The center will support a multi-investigator research team focused on discerning the role of the tumor microenvironment in breast cancer progression.
Ruth Keri, PhD, staff in the Department of Cancer Biology and associate director for basic research at the Case Comprehensive Cancer Center, and Charis Eng, MD, PhD, chair of the Genomic Medicine Institute, have received a two-year, $400,000 grant from Cleveland Clinic to establish the Cleveland Clinic Breast Cancer Center of Excellence, which will advance breast cancer research.
Breast cancer is the most commonly diagnosed cancer worldwide, and also disproportionately impacts patients in Cuyahoga County with new cases occurring more frequently compared to other Ohio counties and the United States. While treatment advances have improved survival rates, breast cancer is a highly complex disease that differs greatly between patients as well as within individual tumors, underscoring the need to identify factors controlling disease progression and therapeutic resistance.
“While the ecosystem surrounding a tumor, or the tumor microenvironment, is known to contribute to cancer progression and the differences observed in patient outcomes, further investigation is needed to fully elucidate the tumor microenvironment’s role and inform clinical management,” said Eng. “With this grant, we will build a research team that will advance the understanding of how the tumor microenvironment modulates breast cancer progression.”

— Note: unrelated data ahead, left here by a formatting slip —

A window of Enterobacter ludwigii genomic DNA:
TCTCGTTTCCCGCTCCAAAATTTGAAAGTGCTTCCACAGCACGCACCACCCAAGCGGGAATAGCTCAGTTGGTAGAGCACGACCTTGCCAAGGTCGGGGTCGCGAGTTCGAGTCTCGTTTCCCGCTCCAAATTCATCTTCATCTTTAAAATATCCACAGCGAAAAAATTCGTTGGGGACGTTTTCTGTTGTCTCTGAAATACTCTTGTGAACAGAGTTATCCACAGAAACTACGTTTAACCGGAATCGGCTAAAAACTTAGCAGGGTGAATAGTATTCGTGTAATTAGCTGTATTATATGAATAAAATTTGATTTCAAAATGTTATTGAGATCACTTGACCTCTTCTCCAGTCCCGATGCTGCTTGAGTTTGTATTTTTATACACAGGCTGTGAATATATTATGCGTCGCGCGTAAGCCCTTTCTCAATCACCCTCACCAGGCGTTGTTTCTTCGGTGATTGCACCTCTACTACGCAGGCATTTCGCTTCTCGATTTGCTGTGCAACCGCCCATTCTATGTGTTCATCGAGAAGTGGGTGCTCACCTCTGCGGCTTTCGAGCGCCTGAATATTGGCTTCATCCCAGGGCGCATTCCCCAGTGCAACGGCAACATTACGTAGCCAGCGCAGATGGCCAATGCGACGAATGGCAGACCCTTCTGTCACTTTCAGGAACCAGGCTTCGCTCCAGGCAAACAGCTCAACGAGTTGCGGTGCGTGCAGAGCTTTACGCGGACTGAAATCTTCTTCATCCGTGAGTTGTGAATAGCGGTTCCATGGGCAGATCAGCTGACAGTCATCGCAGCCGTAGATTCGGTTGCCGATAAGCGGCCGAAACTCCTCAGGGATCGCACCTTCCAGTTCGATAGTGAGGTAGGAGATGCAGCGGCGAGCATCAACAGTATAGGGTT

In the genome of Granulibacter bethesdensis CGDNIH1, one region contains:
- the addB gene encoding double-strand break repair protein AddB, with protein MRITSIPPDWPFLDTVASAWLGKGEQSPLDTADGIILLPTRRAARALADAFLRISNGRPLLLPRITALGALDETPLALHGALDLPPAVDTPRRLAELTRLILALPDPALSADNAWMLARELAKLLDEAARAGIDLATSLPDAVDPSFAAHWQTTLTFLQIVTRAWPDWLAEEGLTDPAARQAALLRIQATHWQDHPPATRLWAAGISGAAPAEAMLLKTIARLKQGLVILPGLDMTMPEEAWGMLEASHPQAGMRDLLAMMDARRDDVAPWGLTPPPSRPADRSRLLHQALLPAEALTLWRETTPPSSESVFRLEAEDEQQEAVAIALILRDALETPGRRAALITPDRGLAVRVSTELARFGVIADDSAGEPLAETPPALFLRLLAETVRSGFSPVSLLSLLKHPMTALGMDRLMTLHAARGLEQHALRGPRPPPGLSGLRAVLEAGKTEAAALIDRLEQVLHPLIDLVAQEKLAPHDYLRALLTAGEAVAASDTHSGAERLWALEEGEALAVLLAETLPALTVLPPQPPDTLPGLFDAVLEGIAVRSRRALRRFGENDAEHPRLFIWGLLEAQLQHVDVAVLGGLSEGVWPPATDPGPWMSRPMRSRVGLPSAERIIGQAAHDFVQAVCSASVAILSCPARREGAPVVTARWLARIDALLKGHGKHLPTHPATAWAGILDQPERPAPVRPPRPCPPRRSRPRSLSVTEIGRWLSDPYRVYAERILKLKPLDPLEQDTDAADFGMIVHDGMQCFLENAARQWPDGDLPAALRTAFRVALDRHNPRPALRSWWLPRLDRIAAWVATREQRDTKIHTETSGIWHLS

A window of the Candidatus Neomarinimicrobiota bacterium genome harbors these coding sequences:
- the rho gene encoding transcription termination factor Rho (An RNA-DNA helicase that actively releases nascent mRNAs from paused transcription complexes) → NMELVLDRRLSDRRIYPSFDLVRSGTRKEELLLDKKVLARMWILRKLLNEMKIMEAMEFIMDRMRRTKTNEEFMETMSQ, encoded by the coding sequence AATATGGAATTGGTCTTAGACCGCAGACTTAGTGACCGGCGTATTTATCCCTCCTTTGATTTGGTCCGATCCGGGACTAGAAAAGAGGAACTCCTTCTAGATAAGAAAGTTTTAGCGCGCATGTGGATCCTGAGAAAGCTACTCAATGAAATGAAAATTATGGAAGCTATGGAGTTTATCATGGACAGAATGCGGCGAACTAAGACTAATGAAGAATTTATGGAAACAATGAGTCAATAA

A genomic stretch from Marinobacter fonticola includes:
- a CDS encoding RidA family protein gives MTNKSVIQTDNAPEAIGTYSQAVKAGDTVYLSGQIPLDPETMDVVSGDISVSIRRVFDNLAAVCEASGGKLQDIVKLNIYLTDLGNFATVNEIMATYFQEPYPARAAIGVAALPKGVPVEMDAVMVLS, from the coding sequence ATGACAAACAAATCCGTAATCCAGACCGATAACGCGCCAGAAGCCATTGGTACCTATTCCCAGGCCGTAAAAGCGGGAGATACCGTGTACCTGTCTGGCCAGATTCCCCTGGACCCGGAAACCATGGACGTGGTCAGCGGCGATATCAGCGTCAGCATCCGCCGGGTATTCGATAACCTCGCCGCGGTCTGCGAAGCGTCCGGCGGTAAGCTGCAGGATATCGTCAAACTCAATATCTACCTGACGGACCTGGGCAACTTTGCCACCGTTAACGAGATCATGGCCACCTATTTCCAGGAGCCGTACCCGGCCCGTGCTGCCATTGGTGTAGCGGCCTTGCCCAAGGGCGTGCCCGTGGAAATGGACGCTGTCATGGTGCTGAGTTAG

The center’s research team will be co-led by Drs. Keri and Eng and will include Jennifer Yu, MD, PhD, staff in the Department of Cancer Biology, and Lily Wang, PhD, associate staff in the Department of Translational Hematology and Oncology Research; all are members of the Case Comprehensive Cancer Center. The four investigators have established research programs focused on understudied aspects of the breast cancer tumor microenvironment with ongoing projects examining the bidirectional communication between breast cancer cells and the extracellular matrix, microbiome, nerves and immune system.
“Our aims are to discover how the breast tumor microenvironment promotes disease progression and metastasis, develop state-of-the-art technologies that support our work and generate new models of understudied forms of breast cancer,” said Keri. “Importantly, we will emphasize analyses of Cleveland Clinic patient samples to ensure the relevance of our discoveries to Cleveland patients as well as the larger community.”